I think we may be having a repeat of the year we moved to the yard as all we seem to have at the moment is the wet stuff! The fields we worked hard on over the summer are now completely sloppy, brown messes. I have luckily been strip grazing though, so I have protected some of the field for when it eventually dries up.
The horses were very happy at their first full turnout after a couple of days in from the rain – it consisted of Autumn trotting like a racehorse down the drive, with Bob on the other side of me fluffing himself up and snorting the entire way to the field. Entering the first field to walk across to the turnout and there was an explosion of energy – Autumn continually bronking sideways the whole way to the gateway, Bob squealing, pulling back and spinning, and not to forget Aria who blasted into the field at 100 miles an hour throwing bucks and kicks in every direction.
I just unclipped the lead ropes for safety and decided to get the head collars off once they settled. That didn’t go to plan. Autumn was fine and Bob was fairly calm as I approached. I undid his head collar and he turned away to go in the other direction… not sure what happened next but he managed to crack me across the face, bending my glasses too. It wasn’t until I got home that I saw the huge lump on my cheek, then later in the day the black eye started to appear, just in time for my onsite day at work! Horses, eh?!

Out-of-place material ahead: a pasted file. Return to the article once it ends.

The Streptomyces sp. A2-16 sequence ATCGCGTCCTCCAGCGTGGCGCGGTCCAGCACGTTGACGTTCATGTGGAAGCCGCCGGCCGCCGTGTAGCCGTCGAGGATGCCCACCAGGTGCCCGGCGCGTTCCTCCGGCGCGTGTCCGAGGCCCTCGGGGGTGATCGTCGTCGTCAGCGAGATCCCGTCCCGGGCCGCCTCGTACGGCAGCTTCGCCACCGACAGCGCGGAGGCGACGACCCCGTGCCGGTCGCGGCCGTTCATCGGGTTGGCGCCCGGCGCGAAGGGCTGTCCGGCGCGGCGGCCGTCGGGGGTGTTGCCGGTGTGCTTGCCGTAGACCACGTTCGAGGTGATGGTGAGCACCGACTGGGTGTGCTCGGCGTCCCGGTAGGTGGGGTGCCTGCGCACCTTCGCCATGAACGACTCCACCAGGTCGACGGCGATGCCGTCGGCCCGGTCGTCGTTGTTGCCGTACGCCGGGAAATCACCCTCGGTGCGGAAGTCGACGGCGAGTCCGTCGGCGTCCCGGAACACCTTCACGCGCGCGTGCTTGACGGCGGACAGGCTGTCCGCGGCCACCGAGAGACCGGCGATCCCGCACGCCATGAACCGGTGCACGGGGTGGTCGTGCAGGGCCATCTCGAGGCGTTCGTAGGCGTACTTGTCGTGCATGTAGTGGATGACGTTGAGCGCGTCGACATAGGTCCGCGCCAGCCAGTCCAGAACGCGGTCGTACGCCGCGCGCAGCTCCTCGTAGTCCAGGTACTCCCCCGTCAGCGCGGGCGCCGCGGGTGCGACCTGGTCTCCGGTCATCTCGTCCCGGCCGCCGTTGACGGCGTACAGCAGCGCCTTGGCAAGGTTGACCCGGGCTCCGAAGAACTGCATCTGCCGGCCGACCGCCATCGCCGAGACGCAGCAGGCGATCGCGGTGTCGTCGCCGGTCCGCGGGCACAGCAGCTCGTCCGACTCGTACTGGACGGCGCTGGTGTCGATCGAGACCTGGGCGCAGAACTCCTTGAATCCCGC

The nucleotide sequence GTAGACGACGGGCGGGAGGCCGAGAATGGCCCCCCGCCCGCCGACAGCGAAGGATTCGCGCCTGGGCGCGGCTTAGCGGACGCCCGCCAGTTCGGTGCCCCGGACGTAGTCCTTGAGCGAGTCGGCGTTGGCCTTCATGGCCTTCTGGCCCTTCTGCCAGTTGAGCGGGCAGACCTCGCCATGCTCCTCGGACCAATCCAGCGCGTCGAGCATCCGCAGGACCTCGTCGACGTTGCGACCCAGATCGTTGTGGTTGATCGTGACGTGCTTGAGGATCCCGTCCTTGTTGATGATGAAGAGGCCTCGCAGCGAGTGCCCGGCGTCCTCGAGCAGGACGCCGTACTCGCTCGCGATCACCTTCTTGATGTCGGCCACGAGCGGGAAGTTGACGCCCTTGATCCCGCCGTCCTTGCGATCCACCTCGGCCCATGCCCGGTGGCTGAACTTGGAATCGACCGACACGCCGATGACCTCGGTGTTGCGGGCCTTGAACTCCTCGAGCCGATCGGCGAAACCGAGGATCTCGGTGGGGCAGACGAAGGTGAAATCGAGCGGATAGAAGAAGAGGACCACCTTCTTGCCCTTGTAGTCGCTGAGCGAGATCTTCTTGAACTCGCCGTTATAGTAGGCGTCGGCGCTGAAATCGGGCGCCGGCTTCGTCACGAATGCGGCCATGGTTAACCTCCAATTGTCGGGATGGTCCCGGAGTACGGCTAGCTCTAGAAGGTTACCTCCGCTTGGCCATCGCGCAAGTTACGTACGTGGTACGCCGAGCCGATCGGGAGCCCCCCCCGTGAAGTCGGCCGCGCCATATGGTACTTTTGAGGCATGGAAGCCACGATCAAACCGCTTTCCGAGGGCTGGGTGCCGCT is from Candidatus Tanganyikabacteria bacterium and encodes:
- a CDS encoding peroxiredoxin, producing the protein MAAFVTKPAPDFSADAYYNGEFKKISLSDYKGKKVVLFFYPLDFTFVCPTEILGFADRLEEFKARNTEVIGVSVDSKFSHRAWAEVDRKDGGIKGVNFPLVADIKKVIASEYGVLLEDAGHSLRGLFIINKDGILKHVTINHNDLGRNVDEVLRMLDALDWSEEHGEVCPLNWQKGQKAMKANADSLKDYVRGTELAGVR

Speaking of the giant sod, we are getting on well with progressing back to jumping. I’ve set up a few jumps at home to get him thinking. This time it was three set up along the diagonal with a stride between each fence to help slow and focus him. We used the same setup in our next lesson but modified it part way through to just two fences with three strides between them and higher fences. (He did try and do it in two strides several times.)
Bob loved it, but I was a bit nervy at the start as he was really forward, which did show as I got left behind a few times. Riding a big striding, forward and very powerful horse can be quite daunting, especially after some of our history and I do criticize myself a lot, but my instructor is really helping me and by the end of the lesson we were a lot more together. Bob is enjoying his jumping and I’m getting braver by the day, jumping him when on my own again and setting up combinations to make us work and think. His “tantrums” are becoming a lot less frequent and, where before they took quite a while to overcome, including time to refocus, they are over in at most one or two minutes now and he is much easier to get back onto what he was doing.
We have one more lesson before Christmas (so I may even add a bit of tinsel to the big lad, provided he doesn’t try to eat it) and then I’m going to look into arena hire and possibly a small show for January now to get us back at it. Let’s hope I get a big pair of brave pants and some superglue for the saddle for Christmas!
Wishing you all a very Merry Christmas!